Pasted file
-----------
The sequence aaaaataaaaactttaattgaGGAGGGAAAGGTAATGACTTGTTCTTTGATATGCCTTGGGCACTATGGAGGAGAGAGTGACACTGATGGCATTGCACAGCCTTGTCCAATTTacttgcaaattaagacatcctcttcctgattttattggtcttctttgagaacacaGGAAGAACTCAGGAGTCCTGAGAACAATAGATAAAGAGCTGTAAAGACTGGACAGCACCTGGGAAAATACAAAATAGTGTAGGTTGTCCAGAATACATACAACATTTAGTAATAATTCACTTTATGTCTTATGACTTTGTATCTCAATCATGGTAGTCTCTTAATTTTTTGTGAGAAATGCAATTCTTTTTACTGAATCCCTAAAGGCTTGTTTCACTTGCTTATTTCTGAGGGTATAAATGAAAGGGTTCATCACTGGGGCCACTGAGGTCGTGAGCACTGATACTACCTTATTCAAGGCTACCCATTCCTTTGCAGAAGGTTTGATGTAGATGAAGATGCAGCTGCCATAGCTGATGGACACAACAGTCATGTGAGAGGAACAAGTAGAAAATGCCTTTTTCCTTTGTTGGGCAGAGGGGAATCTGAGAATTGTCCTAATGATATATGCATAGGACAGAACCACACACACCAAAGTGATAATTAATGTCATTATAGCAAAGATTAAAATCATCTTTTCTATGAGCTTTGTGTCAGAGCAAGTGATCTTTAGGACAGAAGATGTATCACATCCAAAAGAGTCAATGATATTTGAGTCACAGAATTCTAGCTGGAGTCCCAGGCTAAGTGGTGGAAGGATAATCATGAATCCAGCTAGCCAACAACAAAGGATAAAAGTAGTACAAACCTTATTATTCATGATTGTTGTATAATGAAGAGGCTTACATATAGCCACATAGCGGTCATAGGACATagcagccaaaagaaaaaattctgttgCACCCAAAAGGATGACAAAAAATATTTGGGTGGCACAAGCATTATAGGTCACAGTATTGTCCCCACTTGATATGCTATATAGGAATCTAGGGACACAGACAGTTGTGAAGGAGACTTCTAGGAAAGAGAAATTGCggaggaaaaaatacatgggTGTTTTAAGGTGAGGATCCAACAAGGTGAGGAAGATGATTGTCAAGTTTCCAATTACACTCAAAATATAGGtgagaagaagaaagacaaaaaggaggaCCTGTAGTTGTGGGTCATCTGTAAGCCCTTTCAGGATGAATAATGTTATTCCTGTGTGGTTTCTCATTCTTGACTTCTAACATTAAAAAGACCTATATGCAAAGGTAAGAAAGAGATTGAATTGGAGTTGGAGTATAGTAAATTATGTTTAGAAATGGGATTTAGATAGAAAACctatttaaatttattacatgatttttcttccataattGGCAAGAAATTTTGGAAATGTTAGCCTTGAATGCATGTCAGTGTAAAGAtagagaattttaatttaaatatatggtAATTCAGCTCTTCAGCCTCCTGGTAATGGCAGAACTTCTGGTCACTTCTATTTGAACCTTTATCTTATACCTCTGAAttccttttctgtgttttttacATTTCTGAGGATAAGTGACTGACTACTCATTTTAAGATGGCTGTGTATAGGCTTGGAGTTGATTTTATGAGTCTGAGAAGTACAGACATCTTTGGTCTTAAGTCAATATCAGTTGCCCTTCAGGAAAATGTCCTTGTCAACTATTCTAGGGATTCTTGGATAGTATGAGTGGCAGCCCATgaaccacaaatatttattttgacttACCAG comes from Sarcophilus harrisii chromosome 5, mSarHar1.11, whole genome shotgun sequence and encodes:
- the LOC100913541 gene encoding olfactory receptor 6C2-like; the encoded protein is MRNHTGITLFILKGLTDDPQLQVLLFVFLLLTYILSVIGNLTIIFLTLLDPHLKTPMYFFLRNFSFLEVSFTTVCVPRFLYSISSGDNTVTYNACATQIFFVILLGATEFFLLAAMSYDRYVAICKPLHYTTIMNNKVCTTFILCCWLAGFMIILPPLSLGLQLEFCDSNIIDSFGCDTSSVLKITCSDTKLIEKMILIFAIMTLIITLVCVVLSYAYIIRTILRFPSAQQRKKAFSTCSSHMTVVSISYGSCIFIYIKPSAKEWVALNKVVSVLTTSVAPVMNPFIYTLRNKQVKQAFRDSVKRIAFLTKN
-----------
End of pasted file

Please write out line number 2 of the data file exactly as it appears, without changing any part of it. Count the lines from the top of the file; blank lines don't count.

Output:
- the LOC100913541 gene encoding olfactory receptor 6C2-like; the encoded protein is MRNHTGITLFILKGLTDDPQLQVLLFVFLLLTYILSVIGNLTIIFLTLLDPHLKTPMYFFLRNFSFLEVSFTTVCVPRFLYSISSGDNTVTYNACATQIFFVILLGATEFFLLAAMSYDRYVAICKPLHYTTIMNNKVCTTFILCCWLAGFMIILPPLSLGLQLEFCDSNIIDSFGCDTSSVLKITCSDTKLIEKMILIFAIMTLIITLVCVVLSYAYIIRTILRFPSAQQRKKAFSTCSSHMTVVSISYGSCIFIYIKPSAKEWVALNKVVSVLTTSVAPVMNPFIYTLRNKQVKQAFRDSVKRIAFLTKN